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Wednesday, 15 May 2019

How to quell those negative thoughts once a lousy review is received @rararesources @MiriamDrori #socialanxiety #fiction #giveaway #comp #writers


Quell those Negative Thoughts

by

Miriam Drori



I’ve been asked to write a ‘How-to’ article for writers. Me – what do I know that other writers don’t? Wait… is that me talking or my poor self-esteem? There must be some advice I can give. Well, yes, on my blog, “An’ de world came tumblin’ down,” aka miriamdrori.com, I’ve started to show writers what they could be doing with Microsoft Word that would make their lives easier. In my previous incarnation as a technical writer, I picked up some valuable tips. Not all of them are of interest to authors, but several are.

What else? What have I learned since becoming a published writer? Oh yes, there was that one-star review…

Back in 2014, not long after my first novel, Neither Here Nor There, was published, a one-star review appeared on Goodreads. My first reaction to it, after registering anger and bitterness to some fellow writers in a private Facebook group, was to look up the author of the review, and I discovered the suburb of Jerusalem in which she lived. For me, that helped to put her review in perspective. I’d always known that my book wouldn’t be liked by all.

Tip 1: Remember, no book will be liked by everyone.

In the novel, the main character leaves a very large but insular community. Even though anyone is free to leave it, I call it ‘escaping’ because she has to leave in secret and because it’s an enormous step for her. Clearly anyone remaining in this community would be against this novel, despite the fact that I didn’t portray their members in a bad light, in my view. My reviewer, living in this particular suburb, must be either in the community or very close to it.

Tip 2: If you can, find out about the reviewer’s background and why it might colour his/her view of the book.

I read the review again and noted the points I agreed with and those I didn’t. The former points weren’t good for my self-confidence as a writer. But I remembered my book had been accepted for publication by my publisher while the vast majority of those submitted had been rejected. This was what prevented me from seriously thinking of giving up.

Tip 3: If a reviewer makes a negative remark that may have some truth in it, learn from it. It might help you improve the novel in a future version, or improve your writing in general.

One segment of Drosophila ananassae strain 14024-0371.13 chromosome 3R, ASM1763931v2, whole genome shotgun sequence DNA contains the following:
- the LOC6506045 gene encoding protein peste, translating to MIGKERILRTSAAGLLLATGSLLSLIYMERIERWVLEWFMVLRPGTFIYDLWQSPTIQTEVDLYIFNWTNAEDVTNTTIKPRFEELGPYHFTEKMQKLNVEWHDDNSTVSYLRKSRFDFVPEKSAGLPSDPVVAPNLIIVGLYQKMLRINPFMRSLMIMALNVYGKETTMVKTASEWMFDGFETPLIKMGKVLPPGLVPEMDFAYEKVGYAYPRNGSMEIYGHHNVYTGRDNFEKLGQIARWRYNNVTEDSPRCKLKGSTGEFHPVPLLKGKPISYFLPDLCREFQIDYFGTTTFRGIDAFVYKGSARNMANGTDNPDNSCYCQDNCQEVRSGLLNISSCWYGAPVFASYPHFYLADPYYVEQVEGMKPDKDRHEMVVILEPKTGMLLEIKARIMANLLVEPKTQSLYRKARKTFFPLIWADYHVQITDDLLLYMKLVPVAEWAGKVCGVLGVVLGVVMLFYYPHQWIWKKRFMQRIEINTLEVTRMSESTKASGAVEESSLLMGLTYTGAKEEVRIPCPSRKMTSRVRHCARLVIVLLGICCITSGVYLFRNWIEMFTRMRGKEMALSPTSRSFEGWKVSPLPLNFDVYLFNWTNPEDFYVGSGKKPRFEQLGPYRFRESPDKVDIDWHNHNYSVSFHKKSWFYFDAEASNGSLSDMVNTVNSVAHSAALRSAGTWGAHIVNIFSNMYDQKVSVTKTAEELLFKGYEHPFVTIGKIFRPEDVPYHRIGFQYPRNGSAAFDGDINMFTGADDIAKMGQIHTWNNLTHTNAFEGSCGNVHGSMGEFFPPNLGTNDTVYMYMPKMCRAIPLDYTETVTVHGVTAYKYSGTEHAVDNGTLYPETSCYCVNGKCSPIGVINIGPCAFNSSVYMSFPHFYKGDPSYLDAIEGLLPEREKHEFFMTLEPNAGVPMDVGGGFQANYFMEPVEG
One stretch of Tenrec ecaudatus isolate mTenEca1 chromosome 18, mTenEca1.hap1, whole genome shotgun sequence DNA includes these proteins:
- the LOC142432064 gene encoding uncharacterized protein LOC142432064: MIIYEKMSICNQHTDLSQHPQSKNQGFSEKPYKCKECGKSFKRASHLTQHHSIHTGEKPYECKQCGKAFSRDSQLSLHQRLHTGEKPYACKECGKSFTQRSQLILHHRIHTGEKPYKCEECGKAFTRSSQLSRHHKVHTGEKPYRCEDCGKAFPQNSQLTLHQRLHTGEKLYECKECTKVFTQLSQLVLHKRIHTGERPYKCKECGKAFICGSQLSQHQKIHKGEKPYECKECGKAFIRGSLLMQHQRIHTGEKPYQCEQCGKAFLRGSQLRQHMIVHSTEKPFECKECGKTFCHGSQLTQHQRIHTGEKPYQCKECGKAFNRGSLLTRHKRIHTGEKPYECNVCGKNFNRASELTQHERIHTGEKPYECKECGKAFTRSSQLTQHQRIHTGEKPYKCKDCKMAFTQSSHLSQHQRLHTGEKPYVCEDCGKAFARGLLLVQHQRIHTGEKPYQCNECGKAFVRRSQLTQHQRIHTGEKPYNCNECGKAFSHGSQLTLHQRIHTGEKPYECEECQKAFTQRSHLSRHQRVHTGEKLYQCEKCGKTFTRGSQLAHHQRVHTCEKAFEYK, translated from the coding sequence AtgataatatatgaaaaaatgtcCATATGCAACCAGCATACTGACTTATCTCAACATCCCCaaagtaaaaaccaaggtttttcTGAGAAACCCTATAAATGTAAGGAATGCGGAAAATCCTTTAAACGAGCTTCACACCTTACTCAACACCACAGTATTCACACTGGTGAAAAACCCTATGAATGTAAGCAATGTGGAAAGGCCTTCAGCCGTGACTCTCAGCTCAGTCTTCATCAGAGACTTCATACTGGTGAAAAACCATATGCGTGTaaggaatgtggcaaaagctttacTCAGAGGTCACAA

One thing the reviewer wrote was that the ending was too predictable. I shouted at her, “It’s a romance! How else could it end?” Fortunately, she didn’t hear me and neither did anyone else. I wanted to reply to her, telling her what I thought of her stupid comment. Fortunately, I was advised against it. I’ve read attacks by authors on reviewers; they never put the author in a good light.

Tip 4: Never respond to a reviewer except, possibly, to thank them for the review.

Then I forgot about that review and concentrated on the others. They made me feel good.

Tip 5: Read the good reviews. Read them again.

Some reviewers are just plain ignorant. They’re so ignorant that they don’t even know they’re ignorant. I once started reading a review for a book I’d read. The review contained a long list of ‘faults’ with the book. The first one said the characters talked about degrees F, but no one in Britain would measure temperatures in degrees F. My experience is that people in Britain refer to temperatures in Fahrenheit even today. But this novel was set in the 1960s when just about everyone talked of temperatures in Fahrenheit. I didn’t bother to read the rest of the reviewer’s list.

Tip 6: However confident a reviewer sounds, there is no guarantee that the reviewer is really as knowledgeable as they make out.

And one more tip…

Tip 7: All authors get lousy reviews.

Tell any author about your one-star review and they’ll tell you about theirs.

Nevertheless, despite knowing that lousy reviews are inevitable, I’m still hoping all the reviews for my brand-new novel, Cultivating a Fuji, are full of stars and praise!

 

Introducing…

Cultivating a Fuji